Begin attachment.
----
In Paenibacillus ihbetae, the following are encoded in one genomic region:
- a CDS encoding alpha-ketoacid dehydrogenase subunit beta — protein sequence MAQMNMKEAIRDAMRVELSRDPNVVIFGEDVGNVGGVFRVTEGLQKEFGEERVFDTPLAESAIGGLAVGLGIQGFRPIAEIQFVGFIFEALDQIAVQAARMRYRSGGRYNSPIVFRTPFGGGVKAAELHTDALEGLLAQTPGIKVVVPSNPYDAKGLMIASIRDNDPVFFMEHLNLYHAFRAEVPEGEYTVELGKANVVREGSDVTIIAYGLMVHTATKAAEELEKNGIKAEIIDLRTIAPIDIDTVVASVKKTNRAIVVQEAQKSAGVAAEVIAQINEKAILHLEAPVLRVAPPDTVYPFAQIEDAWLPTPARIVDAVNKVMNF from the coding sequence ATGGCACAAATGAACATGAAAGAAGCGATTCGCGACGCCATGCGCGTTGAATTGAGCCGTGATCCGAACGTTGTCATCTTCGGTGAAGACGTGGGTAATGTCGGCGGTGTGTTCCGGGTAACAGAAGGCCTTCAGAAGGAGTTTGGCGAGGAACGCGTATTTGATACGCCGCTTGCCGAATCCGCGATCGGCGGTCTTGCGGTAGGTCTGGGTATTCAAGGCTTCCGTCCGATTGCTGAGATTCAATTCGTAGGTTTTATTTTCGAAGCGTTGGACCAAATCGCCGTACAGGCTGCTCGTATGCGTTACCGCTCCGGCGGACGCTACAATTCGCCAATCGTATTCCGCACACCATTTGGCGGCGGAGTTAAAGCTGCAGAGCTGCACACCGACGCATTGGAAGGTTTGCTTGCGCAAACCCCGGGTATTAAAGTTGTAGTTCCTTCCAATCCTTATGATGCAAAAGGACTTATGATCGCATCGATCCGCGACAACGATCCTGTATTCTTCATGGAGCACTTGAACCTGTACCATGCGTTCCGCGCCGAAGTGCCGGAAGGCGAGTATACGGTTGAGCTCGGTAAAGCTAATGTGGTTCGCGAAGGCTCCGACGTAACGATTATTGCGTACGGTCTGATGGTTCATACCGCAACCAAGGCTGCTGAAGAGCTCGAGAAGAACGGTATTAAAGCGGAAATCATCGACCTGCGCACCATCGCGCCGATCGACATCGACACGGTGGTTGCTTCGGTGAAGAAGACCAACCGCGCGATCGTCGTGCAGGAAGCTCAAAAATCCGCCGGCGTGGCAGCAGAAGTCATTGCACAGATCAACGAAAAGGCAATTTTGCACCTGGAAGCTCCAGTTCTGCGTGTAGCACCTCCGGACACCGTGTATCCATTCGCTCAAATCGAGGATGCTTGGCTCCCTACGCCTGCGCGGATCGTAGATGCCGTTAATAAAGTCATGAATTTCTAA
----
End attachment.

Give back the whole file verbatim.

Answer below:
In Paenibacillus ihbetae, the following are encoded in one genomic region:
- a CDS encoding alpha-ketoacid dehydrogenase subunit beta — protein sequence MAQMNMKEAIRDAMRVELSRDPNVVIFGEDVGNVGGVFRVTEGLQKEFGEERVFDTPLAESAIGGLAVGLGIQGFRPIAEIQFVGFIFEALDQIAVQAARMRYRSGGRYNSPIVFRTPFGGGVKAAELHTDALEGLLAQTPGIKVVVPSNPYDAKGLMIASIRDNDPVFFMEHLNLYHAFRAEVPEGEYTVELGKANVVREGSDVTIIAYGLMVHTATKAAEELEKNGIKAEIIDLRTIAPIDIDTVVASVKKTNRAIVVQEAQKSAGVAAEVIAQINEKAILHLEAPVLRVAPPDTVYPFAQIEDAWLPTPARIVDAVNKVMNF from the coding sequence ATGGCACAAATGAACATGAAAGAAGCGATTCGCGACGCCATGCGCGTTGAATTGAGCCGTGATCCGAACGTTGTCATCTTCGGTGAAGACGTGGGTAATGTCGGCGGTGTGTTCCGGGTAACAGAAGGCCTTCAGAAGGAGTTTGGCGAGGAACGCGTATTTGATACGCCGCTTGCCGAATCCGCGATCGGCGGTCTTGCGGTAGGTCTGGGTATTCAAGGCTTCCGTCCGATTGCTGAGATTCAATTCGTAGGTTTTATTTTCGAAGCGTTGGACCAAATCGCCGTACAGGCTGCTCGTATGCGTTACCGCTCCGGCGGACGCTACAATTCGCCAATCGTATTCCGCACACCATTTGGCGGCGGAGTTAAAGCTGCAGAGCTGCACACCGACGCATTGGAAGGTTTGCTTGCGCAAACCCCGGGTATTAAAGTTGTAGTTCCTTCCAATCCTTATGATGCAAAAGGACTTATGATCGCATCGATCCGCGACAACGATCCTGTATTCTTCATGGAGCACTTGAACCTGTACCATGCGTTCCGCGCCGAAGTGCCGGAAGGCGAGTATACGGTTGAGCTCGGTAAAGCTAATGTGGTTCGCGAAGGCTCCGACGTAACGATTATTGCGTACGGTCTGATGGTTCATACCGCAACCAAGGCTGCTGAAGAGCTCGAGAAGAACGGTATTAAAGCGGAAATCATCGACCTGCGCACCATCGCGCCGATCGACATCGACACGGTGGTTGCTTCGGTGAAGAAGACCAACCGCGCGATCGTCGTGCAGGAAGCTCAAAAATCCGCCGGCGTGGCAGCAGAAGTCATTGCACAGATCAACGAAAAGGCAATTTTGCACCTGGAAGCTCCAGTTCTGCGTGTAGCACCTCCGGACACCGTGTATCCATTCGCTCAAATCGAGGATGCTTGGCTCCCTACGCCTGCGCGGATCGTAGATGCCGTTAATAAAGTCATGAATTTCTAA